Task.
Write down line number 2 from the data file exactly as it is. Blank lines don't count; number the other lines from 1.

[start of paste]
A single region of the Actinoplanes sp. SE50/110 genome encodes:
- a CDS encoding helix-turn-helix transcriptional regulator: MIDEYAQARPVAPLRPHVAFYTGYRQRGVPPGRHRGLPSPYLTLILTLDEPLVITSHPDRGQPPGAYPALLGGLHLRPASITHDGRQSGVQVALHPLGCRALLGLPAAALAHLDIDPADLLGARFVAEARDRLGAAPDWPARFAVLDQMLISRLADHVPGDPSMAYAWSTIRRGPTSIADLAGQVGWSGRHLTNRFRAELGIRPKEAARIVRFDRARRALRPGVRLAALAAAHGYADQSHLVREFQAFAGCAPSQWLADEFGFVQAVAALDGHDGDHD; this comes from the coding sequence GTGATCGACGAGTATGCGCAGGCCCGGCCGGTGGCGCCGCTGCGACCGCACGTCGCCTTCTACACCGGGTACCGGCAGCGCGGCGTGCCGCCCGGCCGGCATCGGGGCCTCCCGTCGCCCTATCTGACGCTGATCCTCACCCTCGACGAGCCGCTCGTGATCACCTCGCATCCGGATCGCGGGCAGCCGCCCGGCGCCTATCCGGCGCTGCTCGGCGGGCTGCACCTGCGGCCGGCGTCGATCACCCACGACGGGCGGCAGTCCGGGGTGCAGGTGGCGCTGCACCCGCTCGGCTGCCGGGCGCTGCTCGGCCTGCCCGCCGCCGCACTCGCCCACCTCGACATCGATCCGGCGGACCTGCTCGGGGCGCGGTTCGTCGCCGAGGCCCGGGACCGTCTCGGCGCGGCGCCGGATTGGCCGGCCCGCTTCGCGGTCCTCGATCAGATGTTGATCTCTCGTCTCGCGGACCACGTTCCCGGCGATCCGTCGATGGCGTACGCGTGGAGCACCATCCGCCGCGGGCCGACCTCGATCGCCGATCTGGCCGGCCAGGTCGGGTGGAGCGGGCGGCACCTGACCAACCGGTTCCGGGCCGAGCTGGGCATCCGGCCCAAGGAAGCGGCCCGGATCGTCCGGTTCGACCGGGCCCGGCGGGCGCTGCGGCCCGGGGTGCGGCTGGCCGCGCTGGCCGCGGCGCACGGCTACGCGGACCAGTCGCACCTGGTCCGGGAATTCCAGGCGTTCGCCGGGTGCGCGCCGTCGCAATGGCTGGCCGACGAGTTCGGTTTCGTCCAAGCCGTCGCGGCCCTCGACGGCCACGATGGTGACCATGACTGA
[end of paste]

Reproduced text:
- a CDS encoding helix-turn-helix transcriptional regulator: MIDEYAQARPVAPLRPHVAFYTGYRQRGVPPGRHRGLPSPYLTLILTLDEPLVITSHPDRGQPPGAYPALLGGLHLRPASITHDGRQSGVQVALHPLGCRALLGLPAAALAHLDIDPADLLGARFVAEARDRLGAAPDWPARFAVLDQMLISRLADHVPGDPSMAYAWSTIRRGPTSIADLAGQVGWSGRHLTNRFRAELGIRPKEAARIVRFDRARRALRPGVRLAALAAAHGYADQSHLVREFQAFAGCAPSQWLADEFGFVQAVAALDGHDGDHD; this comes from the coding sequence GTGATCGACGAGTATGCGCAGGCCCGGCCGGTGGCGCCGCTGCGACCGCACGTCGCCTTCTACACCGGGTACCGGCAGCGCGGCGTGCCGCCCGGCCGGCATCGGGGCCTCCCGTCGCCCTATCTGACGCTGATCCTCACCCTCGACGAGCCGCTCGTGATCACCTCGCATCCGGATCGCGGGCAGCCGCCCGGCGCCTATCCGGCGCTGCTCGGCGGGCTGCACCTGCGGCCGGCGTCGATCACCCACGACGGGCGGCAGTCCGGGGTGCAGGTGGCGCTGCACCCGCTCGGCTGCCGGGCGCTGCTCGGCCTGCCCGCCGCCGCACTCGCCCACCTCGACATCGATCCGGCGGACCTGCTCGGGGCGCGGTTCGTCGCCGAGGCCCGGGACCGTCTCGGCGCGGCGCCGGATTGGCCGGCCCGCTTCGCGGTCCTCGATCAGATGTTGATCTCTCGTCTCGCGGACCACGTTCCCGGCGATCCGTCGATGGCGTACGCGTGGAGCACCATCCGCCGCGGGCCGACCTCGATCGCCGATCTGGCCGGCCAGGTCGGGTGGAGCGGGCGGCACCTGACCAACCGGTTCCGGGCCGAGCTGGGCATCCGGCCCAAGGAAGCGGCCCGGATCGTCCGGTTCGACCGGGCCCGGCGGGCGCTGCGGCCCGGGGTGCGGCTGGCCGCGCTGGCCGCGGCGCACGGCTACGCGGACCAGTCGCACCTGGTCCGGGAATTCCAGGCGTTCGCCGGGTGCGCGCCGTCGCAATGGCTGGCCGACGAGTTCGGTTTCGTCCAAGCCGTCGCGGCCCTCGACGGCCACGATGGTGACCATGACTGA